Matthew Stafford had never been pulled from a game. Not in high school. Not in college. Not in seven years in the NFL. But Jim Caldwell pulled him Sunday. Took him out after his third interception of the day, less than five minutes into the third quarter. Stafford stood on the sidelines for the rest of the game, looking out with faraway eyes, like a man on an island wondering if a ship might come over the horizon.
It may have seemed like the only thing to do. It may have been, football-wise, the right thing to do. But Caldwell did one thing wrong in my opinion. He warned Stafford at halftime that if he threw another interception, he’d be yanked.
What was he trying to accomplish? Does a veteran quarterback need to be warned? Does he need another sword hanging over his head? It’s not like Stafford was intentionally trying to throw picks.
“I was a little caught off-guard, to be honest,” Stafford admitted Monday. “I went out there and tried to play aggressive. We’re down 21 points. Try and get us back in the ball game. Tried to make a big play to Calvin Johnson, and obviously Patrick Peterson made a good play, intercepted the football … and I got to watch the rest of the night.
“Not something I’m accustomed to being around.”
Listen. I’ve known Stafford since he arrived in Detroit. I’ve heard his voice in all kinds of situations. He was not happy about this. I get the sense he was embarrassed.
Bad play is bad enough.
Being punished publicly is something else.
So you have to ask Caldwell: In the long run, does benching help or hurt?
Stafford felt scolded
Now, with all the vitriol spewing around the Lions, few people this morning will be sympathetic to Stafford, even if they were the same ones predicting great things for him nine months ago.
But being angry doesn’t make you right. I think Caldwell got angry, too. Perhaps he was frustrated that yet another game — and likely the season — was being tossed away on fumbles and picks.
But what was benching Stafford going to accomplish? Dan Orlovsky is not going to take over for good. Stafford is the franchise quarterback, a guy with undeniable talent who has taken an awful lot of physical punishment behind a porous line this season without a peep of complaint. I’m not saying he deserves praise for that. But sending him to the bench — especially if the coach knows he’s never been benched before — runs the risk of turning a give-it-all attitude into a resentful one.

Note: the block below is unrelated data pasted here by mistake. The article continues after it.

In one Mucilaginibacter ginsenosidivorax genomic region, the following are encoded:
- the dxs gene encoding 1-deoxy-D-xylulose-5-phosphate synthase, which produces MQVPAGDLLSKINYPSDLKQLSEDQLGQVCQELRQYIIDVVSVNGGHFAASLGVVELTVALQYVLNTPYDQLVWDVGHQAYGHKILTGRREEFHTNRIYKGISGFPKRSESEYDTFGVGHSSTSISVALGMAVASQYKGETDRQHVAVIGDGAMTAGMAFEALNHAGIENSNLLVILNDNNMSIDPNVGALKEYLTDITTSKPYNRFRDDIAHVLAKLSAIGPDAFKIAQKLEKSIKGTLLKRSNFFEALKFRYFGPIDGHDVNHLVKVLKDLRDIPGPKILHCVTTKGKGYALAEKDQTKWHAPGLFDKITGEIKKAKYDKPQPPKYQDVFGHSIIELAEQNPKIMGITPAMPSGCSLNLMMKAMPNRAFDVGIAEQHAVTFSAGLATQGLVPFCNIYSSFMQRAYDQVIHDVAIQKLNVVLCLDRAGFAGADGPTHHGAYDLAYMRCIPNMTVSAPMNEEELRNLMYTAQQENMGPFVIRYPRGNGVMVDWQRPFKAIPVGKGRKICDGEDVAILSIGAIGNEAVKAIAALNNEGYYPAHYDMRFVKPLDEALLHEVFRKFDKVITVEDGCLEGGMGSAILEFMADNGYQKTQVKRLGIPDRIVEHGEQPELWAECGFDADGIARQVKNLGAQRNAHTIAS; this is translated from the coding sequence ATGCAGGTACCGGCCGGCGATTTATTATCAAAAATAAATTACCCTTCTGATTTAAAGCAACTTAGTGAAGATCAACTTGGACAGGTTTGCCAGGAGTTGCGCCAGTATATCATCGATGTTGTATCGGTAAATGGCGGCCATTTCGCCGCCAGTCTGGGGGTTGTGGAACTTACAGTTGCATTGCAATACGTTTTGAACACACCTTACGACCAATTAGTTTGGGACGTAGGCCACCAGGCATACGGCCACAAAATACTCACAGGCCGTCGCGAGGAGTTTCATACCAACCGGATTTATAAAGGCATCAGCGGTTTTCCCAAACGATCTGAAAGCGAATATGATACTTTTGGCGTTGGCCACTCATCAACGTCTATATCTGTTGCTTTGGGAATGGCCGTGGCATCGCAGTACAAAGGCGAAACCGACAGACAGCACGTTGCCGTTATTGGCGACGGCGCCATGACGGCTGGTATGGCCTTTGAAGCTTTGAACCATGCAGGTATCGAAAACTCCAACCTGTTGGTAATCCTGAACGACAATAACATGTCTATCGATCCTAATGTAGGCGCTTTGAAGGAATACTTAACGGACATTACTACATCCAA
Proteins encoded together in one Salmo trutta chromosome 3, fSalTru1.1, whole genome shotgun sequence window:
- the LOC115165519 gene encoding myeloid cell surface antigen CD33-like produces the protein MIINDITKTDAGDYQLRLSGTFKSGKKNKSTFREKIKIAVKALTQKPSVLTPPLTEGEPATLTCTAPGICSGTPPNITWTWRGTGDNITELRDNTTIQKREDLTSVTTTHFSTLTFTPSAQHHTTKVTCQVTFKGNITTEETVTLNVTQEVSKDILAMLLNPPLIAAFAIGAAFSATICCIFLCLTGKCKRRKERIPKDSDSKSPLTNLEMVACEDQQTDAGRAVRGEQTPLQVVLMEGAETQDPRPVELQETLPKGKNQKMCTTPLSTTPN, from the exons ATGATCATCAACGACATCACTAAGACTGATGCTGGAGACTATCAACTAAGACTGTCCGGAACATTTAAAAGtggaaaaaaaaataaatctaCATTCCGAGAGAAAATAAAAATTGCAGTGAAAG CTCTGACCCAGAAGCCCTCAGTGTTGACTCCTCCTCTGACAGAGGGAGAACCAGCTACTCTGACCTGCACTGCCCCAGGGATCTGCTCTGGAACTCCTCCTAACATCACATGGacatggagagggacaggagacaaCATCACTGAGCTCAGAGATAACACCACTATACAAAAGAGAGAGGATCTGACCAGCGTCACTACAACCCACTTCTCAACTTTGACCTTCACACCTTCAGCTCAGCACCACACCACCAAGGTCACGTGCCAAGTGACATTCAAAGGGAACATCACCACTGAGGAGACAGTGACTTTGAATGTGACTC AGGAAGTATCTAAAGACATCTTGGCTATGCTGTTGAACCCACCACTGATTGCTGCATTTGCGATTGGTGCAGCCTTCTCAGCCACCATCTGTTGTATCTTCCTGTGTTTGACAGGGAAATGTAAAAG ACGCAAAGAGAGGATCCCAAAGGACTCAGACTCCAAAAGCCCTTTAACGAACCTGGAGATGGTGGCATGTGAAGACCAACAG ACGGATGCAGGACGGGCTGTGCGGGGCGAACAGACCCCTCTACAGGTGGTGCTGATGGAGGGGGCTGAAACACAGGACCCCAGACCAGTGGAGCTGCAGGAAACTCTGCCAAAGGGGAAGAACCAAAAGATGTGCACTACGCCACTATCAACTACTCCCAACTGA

“How tough was standing on the sidelines?” Stafford was asked.
“It was tough,” Stafford said. “I don’t suit up on Sundays to do that. I suit up on Sundays to play and play to the final whistle. Not getting the opportunity to do that wasn’t my favorite moment.”
Stafford admitted that he felt scolded by Caldwell’s warning. I asked how someone with his personality responds to that.
“I don’t know how I’m supposed to respond to it other than to just go out there and try to throw the ball as aggressively in that point in the game as I possibly could,” Stafford said. “I play the game the way I know how.”
Caldwell said he pulled Stafford like a manager pulls a pitcher on a bad day. He said the team was going nowhere and he was looking for a spark. He was quick to add there was no quarterback controversy.
But time will tell. Controversies aren’t just between players. If a dent was made in the coach-player relationship, the Lions did more damage to themselves than the 42-17 score. Stafford said Monday that even after the third interception, “I wasn’t going to stop playing until somebody told me I couldn’t. I was going to fight until the end.”
But Caldwell had offensive coordinator Joe Lombardi tell Stafford to take a seat. The rest of the game was a camera pointing in Stafford’s face, trying to capture his frustration. Being a reality TV piñata isn’t fun.
“It’s obviously not a situation I want to be part of ever again,” Stafford said.
Maybe that’s what Caldwell was after. Maybe he wanted to make Stafford so mad he’ll never throw interceptions again. If it works, great. Good psychology.
But you run a risk when you do that. You run a risk of a festering sore. You also send a message to your team about confidence in your star player.
The good news was, by pulling Stafford, Caldwell may have saved him from serious injury, the kind that comes when a beaten team isn’t blocking as hard as it should. Calvin Johnson was taken out for similar reasons.
But I’m not sure warning that the next mistake will get you benched works on a veteran quarterback the way it does on a college kid. A lot of players could have been benched for poor play Sunday. The one everyone will remember is Stafford.
That might not be the best thing to hang around the neck of a guy you need to lead you out of the muck.
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